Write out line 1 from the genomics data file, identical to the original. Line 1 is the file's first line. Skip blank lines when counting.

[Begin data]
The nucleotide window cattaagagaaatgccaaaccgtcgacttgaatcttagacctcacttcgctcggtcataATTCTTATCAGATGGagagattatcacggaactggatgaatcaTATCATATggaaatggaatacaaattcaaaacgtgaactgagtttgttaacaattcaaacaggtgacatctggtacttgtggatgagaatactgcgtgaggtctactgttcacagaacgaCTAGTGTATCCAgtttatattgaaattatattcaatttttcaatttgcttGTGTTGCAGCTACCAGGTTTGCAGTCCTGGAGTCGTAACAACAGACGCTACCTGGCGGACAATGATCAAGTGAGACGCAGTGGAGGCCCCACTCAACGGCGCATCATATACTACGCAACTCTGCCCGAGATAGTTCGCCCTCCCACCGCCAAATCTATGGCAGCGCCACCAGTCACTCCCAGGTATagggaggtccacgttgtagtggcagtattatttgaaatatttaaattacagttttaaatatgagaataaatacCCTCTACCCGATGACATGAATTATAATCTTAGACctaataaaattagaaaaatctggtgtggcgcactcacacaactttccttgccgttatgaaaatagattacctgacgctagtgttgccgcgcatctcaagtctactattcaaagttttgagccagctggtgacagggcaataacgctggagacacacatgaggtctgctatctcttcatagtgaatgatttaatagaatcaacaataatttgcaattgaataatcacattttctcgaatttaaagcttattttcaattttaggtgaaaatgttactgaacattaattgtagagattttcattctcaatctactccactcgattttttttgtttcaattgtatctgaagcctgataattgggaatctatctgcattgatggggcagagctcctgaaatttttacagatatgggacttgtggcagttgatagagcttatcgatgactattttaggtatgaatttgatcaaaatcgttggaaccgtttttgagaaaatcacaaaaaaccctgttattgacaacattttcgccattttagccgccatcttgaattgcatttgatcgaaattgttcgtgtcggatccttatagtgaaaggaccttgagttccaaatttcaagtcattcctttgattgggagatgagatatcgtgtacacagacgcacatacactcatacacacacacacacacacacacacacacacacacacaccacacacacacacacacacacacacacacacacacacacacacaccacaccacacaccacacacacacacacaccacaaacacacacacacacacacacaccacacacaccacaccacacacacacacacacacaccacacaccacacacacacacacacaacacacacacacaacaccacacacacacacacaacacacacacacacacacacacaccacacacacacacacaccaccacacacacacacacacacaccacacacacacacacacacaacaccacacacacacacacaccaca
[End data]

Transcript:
The nucleotide window cattaagagaaatgccaaaccgtcgacttgaatcttagacctcacttcgctcggtcataATTCTTATCAGATGGagagattatcacggaactggatgaatcaTATCATATggaaatggaatacaaattcaaaacgtgaactgagtttgttaacaattcaaacaggtgacatctggtacttgtggatgagaatactgcgtgaggtctactgttcacagaacgaCTAGTGTATCCAgtttatattgaaattatattcaatttttcaatttgcttGTGTTGCAGCTACCAGGTTTGCAGTCCTGGAGTCGTAACAACAGACGCTACCTGGCGGACAATGATCAAGTGAGACGCAGTGGAGGCCCCACTCAACGGCGCATCATATACTACGCAACTCTGCCCGAGATAGTTCGCCCTCCCACCGCCAAATCTATGGCAGCGCCACCAGTCACTCCCAGGTATagggaggtccacgttgtagtggcagtattatttgaaatatttaaattacagttttaaatatgagaataaatacCCTCTACCCGATGACATGAATTATAATCTTAGACctaataaaattagaaaaatctggtgtggcgcactcacacaactttccttgccgttatgaaaatagattacctgacgctagtgttgccgcgcatctcaagtctactattcaaagttttgagccagctggtgacagggcaataacgctggagacacacatgaggtctgctatctcttcatagtgaatgatttaatagaatcaacaataatttgcaattgaataatcacattttctcgaatttaaagcttattttcaattttaggtgaaaatgttactgaacattaattgtagagattttcattctcaatctactccactcgattttttttgtttcaattgtatctgaagcctgataattgggaatctatctgcattgatggggcagagctcctgaaatttttacagatatgggacttgtggcagttgatagagcttatcgatgactattttaggtatgaatttgatcaaaatcgttggaaccgtttttgagaaaatcacaaaaaaccctgttattgacaacattttcgccattttagccgccatcttgaattgcatttgatcgaaattgttcgtgtcggatccttatagtgaaaggaccttgagttccaaatttcaagtcattcctttgattgggagatgagatatcgtgtacacagacgcacatacactcatacacacacacacacacacacacacacacacacacacaccacacacacacacacacacacacacacacacacacacacacacaccacaccacacaccacacacacacacacaccacaaacacacacacacacacacacaccacacacaccacaccacacacacacacacacacaccacacaccacacacacacacacacaacacacacacacaacaccacacacacacacacaacacacacacacacacacacacaccacacacacacacacaccaccacacacacacacacacacaccacacacacacacacacacaacaccacacacacacacacaccaca